How does a blind person abseil down a waterfall?

Nothing is impossible

Trust is a central part of all human relationships, including romantic partnerships, family life, medical practices, and so many more. If you don’t trust your doctor, it is much harder to benefit from their professional advice!

But what is trust? For me, it’s trusting the Transport For London worker to guide me onto the right train. Trust is feeling confident that the shopkeeper will charge me the correct amount for my groceries. It’s about having faith that my guide will not crash me into a lamp post! Trust is absolutely crucial for blind and partially sighted people as we depend on so many human interactions every day.

As an active blind person with a thirst for adventure, I experienced bucket-loads of trust recently when I enjoyed a day of canyoning whilst on holiday in Madeira.

Canyoning is a sport that mixes adrenalin and natural beauty in equal measure, using different techniques including abseiling, climbing, sliding and jumping. How on earth can a blind person do this? The simple answer is by trusting your guide.

Monica placed her trust in her canyoning guide who is abseiling with her alongside a waterfall. While holding onto a rope both Monica and the guide are laughing.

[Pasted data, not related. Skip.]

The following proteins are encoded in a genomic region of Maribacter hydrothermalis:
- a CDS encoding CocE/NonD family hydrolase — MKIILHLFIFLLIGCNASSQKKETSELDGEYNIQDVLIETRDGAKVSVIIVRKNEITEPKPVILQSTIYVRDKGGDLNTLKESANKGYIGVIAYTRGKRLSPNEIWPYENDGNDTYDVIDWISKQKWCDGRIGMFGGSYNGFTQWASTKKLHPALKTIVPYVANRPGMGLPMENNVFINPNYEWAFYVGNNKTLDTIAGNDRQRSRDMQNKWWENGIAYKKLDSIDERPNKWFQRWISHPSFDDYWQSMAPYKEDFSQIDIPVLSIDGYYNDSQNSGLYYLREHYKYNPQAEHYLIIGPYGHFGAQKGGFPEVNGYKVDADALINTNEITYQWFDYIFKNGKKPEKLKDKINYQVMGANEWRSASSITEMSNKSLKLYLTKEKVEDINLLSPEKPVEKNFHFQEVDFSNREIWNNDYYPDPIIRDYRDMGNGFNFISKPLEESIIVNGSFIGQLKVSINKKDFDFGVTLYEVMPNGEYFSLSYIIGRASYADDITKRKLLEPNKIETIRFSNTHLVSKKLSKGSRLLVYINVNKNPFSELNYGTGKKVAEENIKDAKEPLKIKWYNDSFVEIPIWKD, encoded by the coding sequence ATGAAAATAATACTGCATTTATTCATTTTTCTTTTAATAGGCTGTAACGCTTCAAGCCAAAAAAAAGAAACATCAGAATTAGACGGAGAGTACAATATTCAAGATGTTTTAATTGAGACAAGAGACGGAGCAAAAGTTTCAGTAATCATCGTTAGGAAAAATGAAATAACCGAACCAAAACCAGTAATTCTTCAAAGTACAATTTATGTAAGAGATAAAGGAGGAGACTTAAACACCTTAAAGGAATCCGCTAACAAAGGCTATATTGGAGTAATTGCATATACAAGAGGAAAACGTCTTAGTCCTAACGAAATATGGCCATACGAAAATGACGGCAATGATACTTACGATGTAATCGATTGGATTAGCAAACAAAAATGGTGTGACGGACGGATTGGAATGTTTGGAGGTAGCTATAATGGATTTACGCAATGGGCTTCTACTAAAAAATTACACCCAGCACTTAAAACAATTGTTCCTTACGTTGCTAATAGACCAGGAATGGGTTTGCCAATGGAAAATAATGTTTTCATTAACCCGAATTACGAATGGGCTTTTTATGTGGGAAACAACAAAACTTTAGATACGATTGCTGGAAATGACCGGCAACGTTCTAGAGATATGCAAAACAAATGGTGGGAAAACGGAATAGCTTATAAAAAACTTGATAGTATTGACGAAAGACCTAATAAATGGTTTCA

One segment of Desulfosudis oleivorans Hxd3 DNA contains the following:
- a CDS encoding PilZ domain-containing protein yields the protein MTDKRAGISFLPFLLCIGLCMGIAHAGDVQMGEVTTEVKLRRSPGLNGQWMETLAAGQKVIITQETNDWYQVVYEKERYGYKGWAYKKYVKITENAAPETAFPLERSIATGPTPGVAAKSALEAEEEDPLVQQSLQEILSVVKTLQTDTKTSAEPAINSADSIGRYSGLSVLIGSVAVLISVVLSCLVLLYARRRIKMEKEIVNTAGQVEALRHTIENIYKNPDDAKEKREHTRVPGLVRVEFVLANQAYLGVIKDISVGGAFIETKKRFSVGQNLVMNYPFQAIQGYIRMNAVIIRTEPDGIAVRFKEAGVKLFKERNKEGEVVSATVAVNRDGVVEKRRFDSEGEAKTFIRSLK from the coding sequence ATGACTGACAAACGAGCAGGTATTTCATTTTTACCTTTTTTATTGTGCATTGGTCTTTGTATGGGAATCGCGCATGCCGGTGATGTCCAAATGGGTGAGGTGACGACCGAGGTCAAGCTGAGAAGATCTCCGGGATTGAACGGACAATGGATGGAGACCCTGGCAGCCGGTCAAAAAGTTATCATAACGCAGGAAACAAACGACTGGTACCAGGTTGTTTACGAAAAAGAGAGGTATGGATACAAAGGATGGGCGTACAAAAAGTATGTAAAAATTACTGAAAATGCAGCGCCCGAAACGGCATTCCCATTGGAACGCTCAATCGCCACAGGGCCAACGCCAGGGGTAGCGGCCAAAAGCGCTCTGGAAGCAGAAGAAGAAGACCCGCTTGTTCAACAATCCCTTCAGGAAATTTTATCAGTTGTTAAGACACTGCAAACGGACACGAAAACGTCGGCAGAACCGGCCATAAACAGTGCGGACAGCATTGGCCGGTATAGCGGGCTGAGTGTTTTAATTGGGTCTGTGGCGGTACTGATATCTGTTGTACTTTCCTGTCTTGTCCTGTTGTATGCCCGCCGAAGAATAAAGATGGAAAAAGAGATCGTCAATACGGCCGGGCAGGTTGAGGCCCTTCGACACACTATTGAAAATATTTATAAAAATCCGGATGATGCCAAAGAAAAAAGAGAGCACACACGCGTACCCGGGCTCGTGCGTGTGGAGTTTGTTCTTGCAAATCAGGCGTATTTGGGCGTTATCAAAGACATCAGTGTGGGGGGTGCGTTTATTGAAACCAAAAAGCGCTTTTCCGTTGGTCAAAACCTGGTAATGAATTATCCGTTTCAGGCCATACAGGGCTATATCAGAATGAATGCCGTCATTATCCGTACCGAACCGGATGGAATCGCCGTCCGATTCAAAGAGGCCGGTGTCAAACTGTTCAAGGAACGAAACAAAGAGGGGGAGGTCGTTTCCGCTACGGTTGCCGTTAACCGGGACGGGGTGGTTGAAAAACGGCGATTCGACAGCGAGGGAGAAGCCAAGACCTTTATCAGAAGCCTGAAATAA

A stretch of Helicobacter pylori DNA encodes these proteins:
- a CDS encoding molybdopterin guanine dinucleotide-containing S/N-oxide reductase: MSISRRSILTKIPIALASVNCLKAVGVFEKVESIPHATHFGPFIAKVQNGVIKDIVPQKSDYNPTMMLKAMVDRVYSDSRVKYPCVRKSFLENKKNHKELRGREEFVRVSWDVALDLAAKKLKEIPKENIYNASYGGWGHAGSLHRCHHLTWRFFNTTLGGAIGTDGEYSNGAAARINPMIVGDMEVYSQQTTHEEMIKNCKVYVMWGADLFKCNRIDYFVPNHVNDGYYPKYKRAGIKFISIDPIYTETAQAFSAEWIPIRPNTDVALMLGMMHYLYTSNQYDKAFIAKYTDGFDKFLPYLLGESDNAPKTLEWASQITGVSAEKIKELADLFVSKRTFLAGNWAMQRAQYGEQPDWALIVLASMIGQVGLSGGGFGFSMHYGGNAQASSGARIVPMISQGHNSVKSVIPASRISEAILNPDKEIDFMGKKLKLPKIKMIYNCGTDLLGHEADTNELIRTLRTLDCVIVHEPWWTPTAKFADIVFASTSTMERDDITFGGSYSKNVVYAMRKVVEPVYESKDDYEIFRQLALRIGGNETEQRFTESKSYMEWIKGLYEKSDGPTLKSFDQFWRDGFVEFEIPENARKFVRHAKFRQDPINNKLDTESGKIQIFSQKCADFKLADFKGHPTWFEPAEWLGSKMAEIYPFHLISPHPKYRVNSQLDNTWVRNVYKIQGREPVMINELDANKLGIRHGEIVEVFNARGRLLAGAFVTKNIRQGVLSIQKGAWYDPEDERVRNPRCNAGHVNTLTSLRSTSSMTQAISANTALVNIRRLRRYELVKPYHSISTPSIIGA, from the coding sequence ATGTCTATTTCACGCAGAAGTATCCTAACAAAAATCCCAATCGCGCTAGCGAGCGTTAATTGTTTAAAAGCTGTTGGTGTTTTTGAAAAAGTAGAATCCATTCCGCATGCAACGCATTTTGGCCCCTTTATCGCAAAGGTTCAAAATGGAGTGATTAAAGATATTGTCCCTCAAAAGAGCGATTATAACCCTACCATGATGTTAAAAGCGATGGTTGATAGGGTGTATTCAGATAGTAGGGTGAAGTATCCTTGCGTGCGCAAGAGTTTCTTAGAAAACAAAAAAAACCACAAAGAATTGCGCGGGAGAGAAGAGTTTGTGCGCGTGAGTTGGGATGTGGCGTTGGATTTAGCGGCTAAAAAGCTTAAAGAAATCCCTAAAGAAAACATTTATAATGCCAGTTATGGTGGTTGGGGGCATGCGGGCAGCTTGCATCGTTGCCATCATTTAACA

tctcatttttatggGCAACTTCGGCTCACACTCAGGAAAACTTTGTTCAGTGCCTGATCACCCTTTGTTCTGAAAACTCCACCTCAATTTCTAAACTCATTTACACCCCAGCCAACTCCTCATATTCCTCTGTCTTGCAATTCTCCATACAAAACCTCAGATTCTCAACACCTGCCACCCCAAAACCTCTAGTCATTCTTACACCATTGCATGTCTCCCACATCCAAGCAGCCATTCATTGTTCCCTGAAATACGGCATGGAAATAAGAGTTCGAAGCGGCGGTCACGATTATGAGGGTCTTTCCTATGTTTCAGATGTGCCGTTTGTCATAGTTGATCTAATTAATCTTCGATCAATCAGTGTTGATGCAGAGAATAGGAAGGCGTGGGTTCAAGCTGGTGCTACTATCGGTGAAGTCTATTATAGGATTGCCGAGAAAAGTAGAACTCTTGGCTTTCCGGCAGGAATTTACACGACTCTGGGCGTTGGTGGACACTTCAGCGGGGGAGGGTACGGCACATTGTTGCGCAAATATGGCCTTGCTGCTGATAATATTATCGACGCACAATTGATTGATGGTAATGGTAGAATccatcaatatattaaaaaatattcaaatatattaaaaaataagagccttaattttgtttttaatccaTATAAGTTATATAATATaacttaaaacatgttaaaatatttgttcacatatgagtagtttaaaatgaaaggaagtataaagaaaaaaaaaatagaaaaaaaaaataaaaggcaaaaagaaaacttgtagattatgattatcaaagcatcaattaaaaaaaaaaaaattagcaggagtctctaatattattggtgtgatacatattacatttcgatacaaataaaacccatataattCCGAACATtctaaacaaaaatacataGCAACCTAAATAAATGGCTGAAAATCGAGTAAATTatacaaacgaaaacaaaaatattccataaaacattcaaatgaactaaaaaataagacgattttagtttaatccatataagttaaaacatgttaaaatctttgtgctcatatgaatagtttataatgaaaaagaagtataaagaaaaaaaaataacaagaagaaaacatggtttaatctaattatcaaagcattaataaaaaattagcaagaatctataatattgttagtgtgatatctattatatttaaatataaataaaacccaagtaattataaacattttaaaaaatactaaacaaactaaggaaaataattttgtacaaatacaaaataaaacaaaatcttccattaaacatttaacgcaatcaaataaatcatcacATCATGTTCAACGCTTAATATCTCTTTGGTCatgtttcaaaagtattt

Nothing is impossible when you have trust

I knew straight away that I would be able to trust my guide. “Nothing is impossible,” were his first words when I told him I was blind but wanted to try canyoning. Without hesitation, he booked me into a small group with six other participants and three guides. I was apprehensive, but I knew my guide would be with me every step of the way.

From the very first abseil, we worked as a team. Good communication from my guide and trust from me all meant that I could complete the 4-hour course. We abseiled in tandem down waterfalls, and we worked together to clamber over boulders through the canyon. I knew my guide would be there should I lose my balance on the uneven surfaces. I trusted him to tell me where to jump so I wouldn’t crash onto the rocks below!

I was absolutely exhausted by the end of the trip, but the feeling of achievement was immense. I had done it! I will never forget feeling the water splashing down on me as I abseiled a 15m waterfall or the butterflies in my tummy as I prepared to launch myself off the rocks into the unknown.

When we were unharnessed and back on safe ground, the guides thanked me for giving them the challenge and opportunity to do something different. The other participants learnt a great deal about what blind people can do with a little bit of support. It was a win-win situation for all!

Canyoning was an absolutely exhilarating experience, and all made possible due to trust and open-mindedness. Nothing is impossible in life.